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The Life and Correspondence of Robert Southey
Robert Southey to Edith Southey, 23 July 1812

Vol. I Contents
Early Life: I
Early Life: II
Early Life: III
Early Life: IV
Early Life: V
Early Life: VI
Early Life: VII
Early Life: VIII
Early Life: IX
Early Life: X
Early Life: XI
Early Life: XII
Early Life: XIII
Early Life: XIV
Early Life: XV
Early Life: XVI
Early Life: XVII
Ch. I. 1791-93
Ch. II. 1794
Ch. III. 1794-95
Ch. IV. 1796
Ch. V. 1797
Vol. II Contents
Ch. VI. 1799-1800
Ch. VII. 1800-1801
Ch. VIII. 1801
Ch. IX. 1802-03
Ch. X. 1804
Ch. XI. 1804-1805
Vol. III Contents
Ch. XII. 1806
Ch. XIII. 1807
Ch. XIV. 1808
Ch. XV. 1809
Ch. XVI. 1810-1811
Ch. XVII. 1812
Vol. IV Contents
Ch. XVIII. 1813
Ch. XIX. 1814-1815
Ch. XX. 1815-1816
Ch. XXI. 1816
Ch. XXII. 1817
Ch. XXIII. 1818
Ch. XXIV. 1818-1819
Vol. IV Appendix
Vol. V Contents
Ch. XXV. 1820-1821
Ch. XXVI. 1821
Ch. XXVII. 1822-1823
Ch. XXVIII. 1824-1825
Ch. XXIX. 1825-1826
Ch. XXX. 1826-1827
Ch. XXXI. 1827-1828
Vol. V Appendix
Vol. VI Contents
Ch. XXXII. 1829
Ch. XXXIII. 1830
Ch. XXXIV. 1830-1831
Ch. XXXV. 1832-1834
Ch. XXXVI. 1834-1836
Ch. XXXVII. 1836-1837
Ch. XXXVIII. 1837-1843
Vol. VI Appendix
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“Settle, July 23. 1812.
“My dear Edith,

“We left St. Helen’s after an early breakfast on
Ætat. 38. OF ROBERT SOUTHEY. 345
Tuesday, with
Tom in company; looked at Raby and Bernard Castle, and made our way to the porter’s lodge at Rokeby. . . . . A sturdy old woman, faithful to her orders, refused us admittance, saying that if we were going to the Hall we might go in, but if not we must not enter the grounds; nor would she let us in till we had promised to call at the Hall. Accordingly, against the grain, in observance of this promise, to the house I went, and having first inquired if Walter Scott was there, requested permission to see the grounds. Mr. Morritt was not within, but the permission was granted; and in ten minutes after, the footman came running to say we might see the house also, and we might fish if we pleased. I excused myself from seeing the house, saying we were going on, and returning a due number of thanks, &c. But presently we met Mr. and Mrs. M. in the walk by the river side, and were, as you may suppose, obliged to dine and sleep there; their hospitality being so pressed upon us that I could not continue to refuse it without rudeness. Behold the lion, then, in a den perfectly worthy of him, eating grapes and pears and drinking claret. The grounds are the finest things of the kind I have ever seen. A little in the manner of Downton, more resembling Lowther, but the Greta at Rokeby affords finer scenery than either. There is a summerhouse overlooking it, the inside of which was ornamented by Mason the poet: one day he set the whole family to work in cutting out ornaments in coloured paper from antique designs, directing the whole himself. It is still in good preservation, and will, doubtless, be preserved as long as a rag re-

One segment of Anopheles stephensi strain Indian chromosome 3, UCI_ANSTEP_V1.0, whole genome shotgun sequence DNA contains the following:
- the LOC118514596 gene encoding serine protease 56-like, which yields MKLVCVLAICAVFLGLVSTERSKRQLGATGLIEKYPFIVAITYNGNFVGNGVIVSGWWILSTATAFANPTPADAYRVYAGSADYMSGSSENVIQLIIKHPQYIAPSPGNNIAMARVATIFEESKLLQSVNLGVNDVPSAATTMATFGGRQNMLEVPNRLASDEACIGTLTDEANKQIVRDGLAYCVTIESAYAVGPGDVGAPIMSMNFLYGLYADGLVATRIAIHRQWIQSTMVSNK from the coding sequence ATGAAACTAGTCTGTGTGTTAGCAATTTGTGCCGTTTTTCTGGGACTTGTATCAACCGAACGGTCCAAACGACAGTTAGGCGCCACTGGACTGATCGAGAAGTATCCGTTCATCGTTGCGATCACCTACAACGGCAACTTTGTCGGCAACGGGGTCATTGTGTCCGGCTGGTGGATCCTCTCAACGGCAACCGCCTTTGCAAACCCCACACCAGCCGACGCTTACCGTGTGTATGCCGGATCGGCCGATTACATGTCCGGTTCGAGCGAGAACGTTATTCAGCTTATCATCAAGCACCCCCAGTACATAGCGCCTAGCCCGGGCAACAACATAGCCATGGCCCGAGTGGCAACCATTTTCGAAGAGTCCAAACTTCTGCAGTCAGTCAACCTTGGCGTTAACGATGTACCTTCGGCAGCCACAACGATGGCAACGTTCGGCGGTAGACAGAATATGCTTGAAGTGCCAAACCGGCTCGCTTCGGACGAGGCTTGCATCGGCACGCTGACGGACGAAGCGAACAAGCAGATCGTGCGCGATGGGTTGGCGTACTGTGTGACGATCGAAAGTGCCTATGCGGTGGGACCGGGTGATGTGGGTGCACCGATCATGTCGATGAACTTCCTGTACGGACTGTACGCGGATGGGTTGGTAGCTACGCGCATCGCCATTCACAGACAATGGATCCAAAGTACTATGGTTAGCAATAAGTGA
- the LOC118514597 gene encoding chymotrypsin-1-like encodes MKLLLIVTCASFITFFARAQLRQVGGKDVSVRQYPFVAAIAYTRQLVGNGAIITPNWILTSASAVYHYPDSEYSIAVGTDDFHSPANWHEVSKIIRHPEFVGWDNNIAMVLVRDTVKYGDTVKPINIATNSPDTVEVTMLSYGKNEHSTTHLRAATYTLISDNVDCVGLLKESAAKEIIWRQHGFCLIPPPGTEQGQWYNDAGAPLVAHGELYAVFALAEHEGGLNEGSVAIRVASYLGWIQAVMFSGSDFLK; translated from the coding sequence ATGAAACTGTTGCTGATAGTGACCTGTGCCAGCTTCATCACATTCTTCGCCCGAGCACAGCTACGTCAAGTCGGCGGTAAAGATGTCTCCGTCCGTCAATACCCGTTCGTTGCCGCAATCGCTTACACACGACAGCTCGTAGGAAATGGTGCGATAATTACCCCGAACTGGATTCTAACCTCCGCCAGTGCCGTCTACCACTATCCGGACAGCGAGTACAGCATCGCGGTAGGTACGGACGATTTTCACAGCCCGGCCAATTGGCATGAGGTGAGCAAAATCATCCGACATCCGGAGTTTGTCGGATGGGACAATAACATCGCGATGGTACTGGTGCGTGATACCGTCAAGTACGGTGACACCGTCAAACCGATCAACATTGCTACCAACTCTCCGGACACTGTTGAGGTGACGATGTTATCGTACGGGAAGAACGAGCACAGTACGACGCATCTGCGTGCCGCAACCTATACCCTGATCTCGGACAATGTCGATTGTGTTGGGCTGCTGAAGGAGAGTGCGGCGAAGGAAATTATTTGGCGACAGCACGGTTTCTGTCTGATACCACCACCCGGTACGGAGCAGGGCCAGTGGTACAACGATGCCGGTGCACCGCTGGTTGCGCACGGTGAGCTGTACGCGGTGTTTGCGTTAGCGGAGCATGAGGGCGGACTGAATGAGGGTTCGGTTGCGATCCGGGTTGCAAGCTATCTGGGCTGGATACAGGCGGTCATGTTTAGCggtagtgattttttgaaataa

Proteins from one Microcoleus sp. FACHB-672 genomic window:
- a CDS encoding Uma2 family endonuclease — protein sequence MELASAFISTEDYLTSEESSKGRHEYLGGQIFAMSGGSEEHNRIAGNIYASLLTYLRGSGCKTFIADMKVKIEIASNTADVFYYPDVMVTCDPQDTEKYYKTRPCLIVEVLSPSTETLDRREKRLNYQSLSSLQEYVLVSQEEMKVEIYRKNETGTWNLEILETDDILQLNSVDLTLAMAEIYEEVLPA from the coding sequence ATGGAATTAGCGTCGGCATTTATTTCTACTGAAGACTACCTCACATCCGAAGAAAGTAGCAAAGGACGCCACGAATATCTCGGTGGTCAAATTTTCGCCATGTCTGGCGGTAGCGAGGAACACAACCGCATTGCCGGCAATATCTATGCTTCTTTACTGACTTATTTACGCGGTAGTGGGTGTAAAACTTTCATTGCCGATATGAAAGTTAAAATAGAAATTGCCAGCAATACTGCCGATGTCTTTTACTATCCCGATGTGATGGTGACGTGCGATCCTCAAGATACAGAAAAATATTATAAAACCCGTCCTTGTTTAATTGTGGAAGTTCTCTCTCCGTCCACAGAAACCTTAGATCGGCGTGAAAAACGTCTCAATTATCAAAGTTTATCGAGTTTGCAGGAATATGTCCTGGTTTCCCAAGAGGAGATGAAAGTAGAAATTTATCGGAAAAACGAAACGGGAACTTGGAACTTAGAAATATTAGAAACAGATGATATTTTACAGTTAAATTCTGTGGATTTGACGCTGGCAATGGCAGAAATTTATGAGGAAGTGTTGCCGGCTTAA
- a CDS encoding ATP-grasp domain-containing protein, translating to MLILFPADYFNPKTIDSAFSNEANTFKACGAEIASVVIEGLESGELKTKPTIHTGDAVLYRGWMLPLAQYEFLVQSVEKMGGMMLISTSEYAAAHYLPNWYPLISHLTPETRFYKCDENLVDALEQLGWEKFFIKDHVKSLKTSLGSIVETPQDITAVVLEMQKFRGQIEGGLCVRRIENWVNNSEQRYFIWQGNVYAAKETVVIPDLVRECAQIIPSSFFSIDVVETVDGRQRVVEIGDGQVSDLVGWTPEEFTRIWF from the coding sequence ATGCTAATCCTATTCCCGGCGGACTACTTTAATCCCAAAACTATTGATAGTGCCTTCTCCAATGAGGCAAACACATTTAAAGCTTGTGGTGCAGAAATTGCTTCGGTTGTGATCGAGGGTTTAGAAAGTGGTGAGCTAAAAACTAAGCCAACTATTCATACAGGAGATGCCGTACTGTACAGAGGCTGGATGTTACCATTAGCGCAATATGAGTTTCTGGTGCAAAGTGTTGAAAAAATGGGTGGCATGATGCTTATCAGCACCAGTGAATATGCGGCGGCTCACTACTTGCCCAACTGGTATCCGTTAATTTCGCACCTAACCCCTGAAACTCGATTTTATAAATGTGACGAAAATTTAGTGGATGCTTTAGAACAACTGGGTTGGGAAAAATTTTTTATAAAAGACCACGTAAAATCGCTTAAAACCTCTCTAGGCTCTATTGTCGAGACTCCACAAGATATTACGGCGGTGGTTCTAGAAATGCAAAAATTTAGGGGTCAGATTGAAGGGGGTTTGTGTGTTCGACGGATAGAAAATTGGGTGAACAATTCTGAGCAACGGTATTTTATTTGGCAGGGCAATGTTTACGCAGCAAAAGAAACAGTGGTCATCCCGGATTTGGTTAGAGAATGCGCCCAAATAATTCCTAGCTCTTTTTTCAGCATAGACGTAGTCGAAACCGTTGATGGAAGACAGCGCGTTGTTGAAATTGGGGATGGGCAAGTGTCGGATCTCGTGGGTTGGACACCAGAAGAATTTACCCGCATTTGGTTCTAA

mains. This river, in 1771, rose in the most extraordinary manner during what is still called the great flood. There is a bridge close by the summer-house at least sixty feet above the water; against this bridge and its side the river piled up an immense dam of trees and rubbish, which it had swept before it; at length down comes a stone of such a size that it knocked down Greta Bridge by the way, knocked away the whole mass of trees, carried off the second bridge, and lodged some little way beyond it upon the bank, breaking into three or four pieces.